the tubing. There may also be a 'pinch clamp' that can be
used to pinch the tube and stop any fluid flowing.
set in its wrapper (to keep it sterile) and out of
'pinch' clamp – in the open position (left) and closed
'wheel clamp' – in the open position (left) and closed
the clamps have been applied to the tubing, the cover over
the white spike can be removed. The spike is then introduced
into the giving port of the bag of intravenous fluids. You
should avoid touching the white spike at all to prevent it
being contaminated, and you may need to apply a twisting motion
as you push the spike through to help it engage fully in the
giving port. Care should be taken not to push it in at an
angle as this could lead to puncturing the fluid bag.
plastic cover is removed from the spike on the giving
set (take care not to touch the spike)
spike is pushed fully into the administration port
of the fluid bag using a twisting motion
the giving set has been attached to the fluid bag, the bag
should be suspended – it can be hung on any suitable hook
using the plastic tab at the end of the bag opposite the giving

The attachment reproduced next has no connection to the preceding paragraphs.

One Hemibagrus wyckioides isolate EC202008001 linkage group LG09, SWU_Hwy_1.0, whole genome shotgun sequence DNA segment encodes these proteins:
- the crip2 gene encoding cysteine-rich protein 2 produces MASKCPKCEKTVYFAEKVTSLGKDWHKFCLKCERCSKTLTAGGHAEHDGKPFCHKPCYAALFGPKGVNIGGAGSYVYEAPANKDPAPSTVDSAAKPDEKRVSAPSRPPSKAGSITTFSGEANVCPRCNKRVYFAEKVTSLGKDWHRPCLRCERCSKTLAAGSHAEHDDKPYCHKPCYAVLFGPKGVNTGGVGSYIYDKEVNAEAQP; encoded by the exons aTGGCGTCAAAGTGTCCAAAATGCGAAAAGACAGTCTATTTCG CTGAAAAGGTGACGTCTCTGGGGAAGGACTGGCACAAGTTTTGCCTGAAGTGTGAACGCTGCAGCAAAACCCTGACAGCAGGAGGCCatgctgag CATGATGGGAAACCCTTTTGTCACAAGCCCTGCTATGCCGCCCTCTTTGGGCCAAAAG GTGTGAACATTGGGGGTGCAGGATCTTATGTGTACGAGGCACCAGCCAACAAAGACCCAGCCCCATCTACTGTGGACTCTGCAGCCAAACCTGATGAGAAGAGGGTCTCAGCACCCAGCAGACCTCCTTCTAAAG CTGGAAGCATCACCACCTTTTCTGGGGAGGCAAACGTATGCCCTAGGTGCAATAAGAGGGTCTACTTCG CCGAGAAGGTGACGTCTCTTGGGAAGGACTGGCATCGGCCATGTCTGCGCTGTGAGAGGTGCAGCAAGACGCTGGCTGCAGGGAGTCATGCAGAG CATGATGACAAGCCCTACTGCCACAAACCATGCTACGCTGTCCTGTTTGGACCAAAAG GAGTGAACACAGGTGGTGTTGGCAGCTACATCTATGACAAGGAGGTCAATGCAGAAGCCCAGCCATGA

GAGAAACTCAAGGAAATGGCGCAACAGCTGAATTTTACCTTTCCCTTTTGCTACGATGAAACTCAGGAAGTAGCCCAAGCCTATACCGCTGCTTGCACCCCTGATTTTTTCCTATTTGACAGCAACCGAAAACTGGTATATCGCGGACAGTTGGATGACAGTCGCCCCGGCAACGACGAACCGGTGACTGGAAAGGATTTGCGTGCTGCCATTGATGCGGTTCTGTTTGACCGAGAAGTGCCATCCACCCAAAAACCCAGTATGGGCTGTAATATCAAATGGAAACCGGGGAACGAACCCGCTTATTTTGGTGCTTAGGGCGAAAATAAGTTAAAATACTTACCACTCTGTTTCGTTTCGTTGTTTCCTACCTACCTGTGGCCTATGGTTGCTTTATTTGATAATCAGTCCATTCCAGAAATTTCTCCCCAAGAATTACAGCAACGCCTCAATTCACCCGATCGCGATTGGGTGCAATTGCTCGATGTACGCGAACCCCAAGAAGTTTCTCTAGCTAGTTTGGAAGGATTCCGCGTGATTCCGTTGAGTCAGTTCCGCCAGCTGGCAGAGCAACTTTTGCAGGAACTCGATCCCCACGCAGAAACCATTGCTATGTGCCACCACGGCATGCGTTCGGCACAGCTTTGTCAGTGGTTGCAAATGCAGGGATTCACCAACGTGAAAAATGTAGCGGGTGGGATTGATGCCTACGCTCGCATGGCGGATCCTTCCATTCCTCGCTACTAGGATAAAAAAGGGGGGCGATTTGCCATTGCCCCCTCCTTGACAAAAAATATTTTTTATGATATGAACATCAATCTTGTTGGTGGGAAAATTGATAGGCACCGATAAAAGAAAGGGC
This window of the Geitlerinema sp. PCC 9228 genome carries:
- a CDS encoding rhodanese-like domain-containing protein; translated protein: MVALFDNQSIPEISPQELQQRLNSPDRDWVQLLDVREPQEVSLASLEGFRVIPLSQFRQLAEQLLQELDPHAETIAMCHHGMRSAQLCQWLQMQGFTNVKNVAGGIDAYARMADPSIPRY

and administration ports.
the bag is suspended, the drip chamber should be 'primed'
– this chamber needs to be half filled
with fluid and this is achieved by gently squeezing and releasing
the sides of the chamber while the fluid bag is suspended.
(NB: Make sure the clamps on the drip line are closed while
this is being done.) This process can be repeated until the
chamber has sufficient fluid present.
fluid bag can be suspended from
a convenient location above the height
of the cat
drip chamber is 'primed' by gently squeezing it one
or more times (with the pinch and roller valves closed)
until the chamber is just over half full of fluid
the drip chamber is primed, the tubing also needs to be primed
(filled with fluids) to remove air from the giving set. With